November 15, 2010
The College of Saint Benedict and Saint John's University are ranked No. 1 nationally among baccalaureate institutions with students who participate in mid-length study abroad programs, according to Open Doors 2010, the annual report on international education published by the Institute of International Education (IIE). The report was released Monday, Nov. 15.
The two schools had 398 students study abroad in mid-length programs during the 2008-09 school year, according to the most recent data released by the IIE. The IIE defines mid-length duration study abroad programs as those lasting one semester, one quarter or two quarters (CSB and SJU operate under the semester system). CSB and SJU were No. 2 in this category in the 2009 report.
The 2010 report also found that CSB and SJU ranked No. 5 nationally among baccalaureate institutions for total number of study abroad students, with 550 students who studied abroad in 2008-09. Saint Benedict and Saint John's have been among the top six nationally in the number of students participating in international study abroad programs for the past six years, according to the IIE.
"We are very pleased to see the ongoing commitment to education abroad at CSB and SJU and the high level of participation among our students, despite the recent economic challenges," said Peggy Retka, director of the Office for Education Abroad at CSB and SJU. "The value of a semester studying in another country through CSB and SJU's signature programs remains high for graduates and employers alike. The intercultural skills learned will serve CSB and SJU students well in their personal and professional careers."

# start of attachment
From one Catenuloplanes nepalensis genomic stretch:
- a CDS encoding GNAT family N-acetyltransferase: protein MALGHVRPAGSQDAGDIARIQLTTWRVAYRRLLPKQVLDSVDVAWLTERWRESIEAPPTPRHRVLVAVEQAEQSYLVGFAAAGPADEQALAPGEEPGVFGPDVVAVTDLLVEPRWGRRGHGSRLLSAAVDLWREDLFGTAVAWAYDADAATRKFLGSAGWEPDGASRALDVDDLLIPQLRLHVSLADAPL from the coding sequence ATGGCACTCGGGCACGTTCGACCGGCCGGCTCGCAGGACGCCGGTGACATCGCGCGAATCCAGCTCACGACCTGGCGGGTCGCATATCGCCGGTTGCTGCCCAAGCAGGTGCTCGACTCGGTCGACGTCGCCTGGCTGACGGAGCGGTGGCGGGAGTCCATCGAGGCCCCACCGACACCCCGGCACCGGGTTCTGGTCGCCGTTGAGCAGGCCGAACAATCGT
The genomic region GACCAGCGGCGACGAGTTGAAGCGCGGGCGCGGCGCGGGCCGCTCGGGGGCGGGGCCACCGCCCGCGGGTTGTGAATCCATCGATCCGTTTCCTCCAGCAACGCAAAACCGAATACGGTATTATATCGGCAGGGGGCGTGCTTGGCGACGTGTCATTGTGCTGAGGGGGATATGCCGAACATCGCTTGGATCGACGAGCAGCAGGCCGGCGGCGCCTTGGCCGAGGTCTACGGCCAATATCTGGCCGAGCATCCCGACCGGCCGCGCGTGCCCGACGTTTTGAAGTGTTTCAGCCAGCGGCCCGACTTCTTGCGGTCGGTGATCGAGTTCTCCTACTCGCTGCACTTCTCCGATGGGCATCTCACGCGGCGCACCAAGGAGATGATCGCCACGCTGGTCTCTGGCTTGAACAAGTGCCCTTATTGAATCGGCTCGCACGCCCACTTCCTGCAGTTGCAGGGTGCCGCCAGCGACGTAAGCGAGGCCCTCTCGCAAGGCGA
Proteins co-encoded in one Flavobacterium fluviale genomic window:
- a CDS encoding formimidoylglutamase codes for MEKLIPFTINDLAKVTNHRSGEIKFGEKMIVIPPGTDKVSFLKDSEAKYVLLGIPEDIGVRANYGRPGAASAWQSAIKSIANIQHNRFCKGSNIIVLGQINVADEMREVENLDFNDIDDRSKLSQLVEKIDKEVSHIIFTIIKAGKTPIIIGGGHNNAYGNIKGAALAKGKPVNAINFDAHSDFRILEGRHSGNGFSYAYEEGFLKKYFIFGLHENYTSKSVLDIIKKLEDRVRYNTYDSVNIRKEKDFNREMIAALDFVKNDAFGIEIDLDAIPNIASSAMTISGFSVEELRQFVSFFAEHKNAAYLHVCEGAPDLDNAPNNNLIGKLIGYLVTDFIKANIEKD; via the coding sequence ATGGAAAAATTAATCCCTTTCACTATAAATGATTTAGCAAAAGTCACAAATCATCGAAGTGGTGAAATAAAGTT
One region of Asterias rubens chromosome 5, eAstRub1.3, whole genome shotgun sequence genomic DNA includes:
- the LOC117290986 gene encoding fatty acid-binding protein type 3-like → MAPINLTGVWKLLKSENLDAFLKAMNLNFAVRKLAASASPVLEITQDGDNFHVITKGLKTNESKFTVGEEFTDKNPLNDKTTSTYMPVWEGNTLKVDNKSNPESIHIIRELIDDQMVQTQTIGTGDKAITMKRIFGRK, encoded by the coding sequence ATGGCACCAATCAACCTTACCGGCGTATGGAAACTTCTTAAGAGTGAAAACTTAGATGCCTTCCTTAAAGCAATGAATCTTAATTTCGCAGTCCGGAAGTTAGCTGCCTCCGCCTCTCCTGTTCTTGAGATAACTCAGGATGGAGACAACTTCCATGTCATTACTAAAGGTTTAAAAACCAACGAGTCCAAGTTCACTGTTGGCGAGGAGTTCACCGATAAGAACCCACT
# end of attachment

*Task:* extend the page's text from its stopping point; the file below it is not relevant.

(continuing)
Open Doors 2010 also reported that CSB and SJU ranked No. 9 among baccalaureate institutions with 284 international students for the 2009-10 school year. CSB and SJU had the highest number of international students among Minnesota schools listed in the top 40 baccalaureate institutions.
"Our international students are an integral part of our student bodies, enriching all classes and extracurricular activities with their world vision, culture, talents and academic excellence," said Roger Young, director of international admission at CSB and SJU. "Many of our international students also take advantage of our diverse study abroad programs furthering their world perspective and adding that element to their personal portfolio. To include students from many different religious backgrounds at our Catholic Benedictine colleges complements our values of ecumenism and opens student minds to better understand their own spiritual lives and their place in the world."
The total number of international students studying at colleges and universities in the U.S. increased by 3 percent to an all-time high of 690,923 students in 2009-10. This growth was primarily driven by a 30 percent increase in Chinese student enrollment in the U.S. to a total of nearly 128,000 students.
CSB and SJU offer 17 semester-long study abroad programs in 14 countries on six continents, including the inaugural program to Kolkata, India, this spring. Most of the programs are almost exclusively led by CSB and SJU faculty members, which is very unusual among baccalaureate institutions. In addition, CSB and SJU mount dozens of short-term and service learning overseas trips.
For the complete report, see www.iie.org/opendoors.